Sometimes it’s easy to justify enjoyment of certain kinds of films by simply calling them “dumb fun.” However, films like Conan the Barbarian seem to push the limits of dumb fun almost into the realm of, if not “high art,” at least respectability. I think the best summation of where Conan the Barbarian stands on this spectrum was a review I once read said it “raises a small cheer as a movie for European rather than American illiterates.” But, let’s be honest here, the high art/low art divide is just a crutch that enables the weak of spirit to reconcile the fact that they kind of sort of liked Harold and Kumar Go to White Castle better than Rohmer’s Triple Agent. Harold and Kumar is not, of course, a BETTER movie, it’s just…um, different or something, so everybody and every film can save face. So, it really doesn’t matter how sophisticated the group of illiterates to which this film appeals might be, this post is just about owning the fact that Conan the Barbarian kind of just plain kicks ass.
Now, let’s be fair here, the humor can be as broad as Conan’s shoulders in places, Arnold can be a little lost when trying to project emotions beyond bewilderment or battle fury, and the story doesn’t exactly reinvent the wheel of pain. But, like romantic comedies, sword and sorcery epics should by no means be judged harshly for not breaking out of genre conventions. Conan the Barbarian is primordial, lizard-brain stuff. All that matters in this movie is that few stood against many. This is a movie that celebrates the simple joys of killing a vulture with your teeth while crucified to stay alive until your faithful companion can come rescue you. It is a film full of child labor, snake cults, witch sex, temple defiling, and necromancy.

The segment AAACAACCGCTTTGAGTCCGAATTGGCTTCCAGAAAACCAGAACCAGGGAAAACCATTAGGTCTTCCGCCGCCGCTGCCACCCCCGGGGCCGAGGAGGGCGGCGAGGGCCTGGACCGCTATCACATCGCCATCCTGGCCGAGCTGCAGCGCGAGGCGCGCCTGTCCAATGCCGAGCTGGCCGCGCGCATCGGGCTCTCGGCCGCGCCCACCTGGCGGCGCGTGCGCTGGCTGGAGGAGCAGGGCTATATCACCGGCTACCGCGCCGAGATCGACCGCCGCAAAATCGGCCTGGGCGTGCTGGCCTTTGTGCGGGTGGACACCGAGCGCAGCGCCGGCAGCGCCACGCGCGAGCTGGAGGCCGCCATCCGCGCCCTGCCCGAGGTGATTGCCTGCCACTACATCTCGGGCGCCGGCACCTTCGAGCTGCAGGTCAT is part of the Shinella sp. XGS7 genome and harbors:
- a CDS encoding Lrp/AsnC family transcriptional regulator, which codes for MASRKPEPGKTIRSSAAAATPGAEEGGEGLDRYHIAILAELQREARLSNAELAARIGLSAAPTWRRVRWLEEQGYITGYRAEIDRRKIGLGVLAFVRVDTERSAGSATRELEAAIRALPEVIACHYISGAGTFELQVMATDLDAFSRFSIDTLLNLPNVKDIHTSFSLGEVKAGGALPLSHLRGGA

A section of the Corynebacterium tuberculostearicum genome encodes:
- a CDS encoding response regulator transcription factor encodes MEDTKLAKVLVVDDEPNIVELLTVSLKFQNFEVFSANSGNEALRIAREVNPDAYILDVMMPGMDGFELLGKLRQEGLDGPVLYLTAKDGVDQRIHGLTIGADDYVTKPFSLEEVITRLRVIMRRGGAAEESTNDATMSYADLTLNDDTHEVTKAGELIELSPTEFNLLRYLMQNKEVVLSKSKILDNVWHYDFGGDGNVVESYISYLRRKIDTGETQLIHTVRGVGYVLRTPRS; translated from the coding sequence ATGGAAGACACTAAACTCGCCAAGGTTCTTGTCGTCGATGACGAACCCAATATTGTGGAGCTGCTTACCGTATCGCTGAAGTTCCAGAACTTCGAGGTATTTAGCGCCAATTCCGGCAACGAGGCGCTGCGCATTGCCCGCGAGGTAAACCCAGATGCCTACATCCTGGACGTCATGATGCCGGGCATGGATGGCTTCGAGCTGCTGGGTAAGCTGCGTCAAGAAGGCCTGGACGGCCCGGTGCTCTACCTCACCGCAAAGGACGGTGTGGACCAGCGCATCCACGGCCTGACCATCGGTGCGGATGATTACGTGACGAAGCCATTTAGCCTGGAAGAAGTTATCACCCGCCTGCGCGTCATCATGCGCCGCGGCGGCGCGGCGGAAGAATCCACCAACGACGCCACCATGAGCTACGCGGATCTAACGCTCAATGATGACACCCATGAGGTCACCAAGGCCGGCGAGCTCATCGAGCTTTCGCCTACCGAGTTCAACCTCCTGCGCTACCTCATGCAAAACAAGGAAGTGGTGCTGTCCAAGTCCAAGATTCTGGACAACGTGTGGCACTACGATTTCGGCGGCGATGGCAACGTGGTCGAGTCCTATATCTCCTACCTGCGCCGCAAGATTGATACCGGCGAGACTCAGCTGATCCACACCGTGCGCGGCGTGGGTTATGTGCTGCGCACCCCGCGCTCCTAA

Anyone who saw Pumping Iron, or any movie from Arnold’s long post-Conan career, knows about the ridiculous charisma that surrounds America’s favorite Austrian like a swoll glow. Even his naive acting style is naturally suited to the barbarian mentality of his character. That’s part of the joy of the real Conan, he possesses a certain low cunning, but for the most part his go-to problem solving technique is smashing. We could all be so lucky to live such a simple life.
And really, the biggest draw of this film, is that it looks amazing. Something about the world it creates just feels like it is from a time before the oceans drank Atlantis. There is an air of seriousness and respectability that is lent to the film by the way in which it is shot, something sequel sorely lacks. The temples, the swords, that giant fucking hammer,Thulsa Doom’s awesome snake helmet, the muscles, everything in this film taps into some lost ancestral memory of a time that only exists in the excited minds of adolescents reading Tarzan books. I might be a simple man, but I know what I like, and that kind of stuff is almost as good as a rom com meet-cute.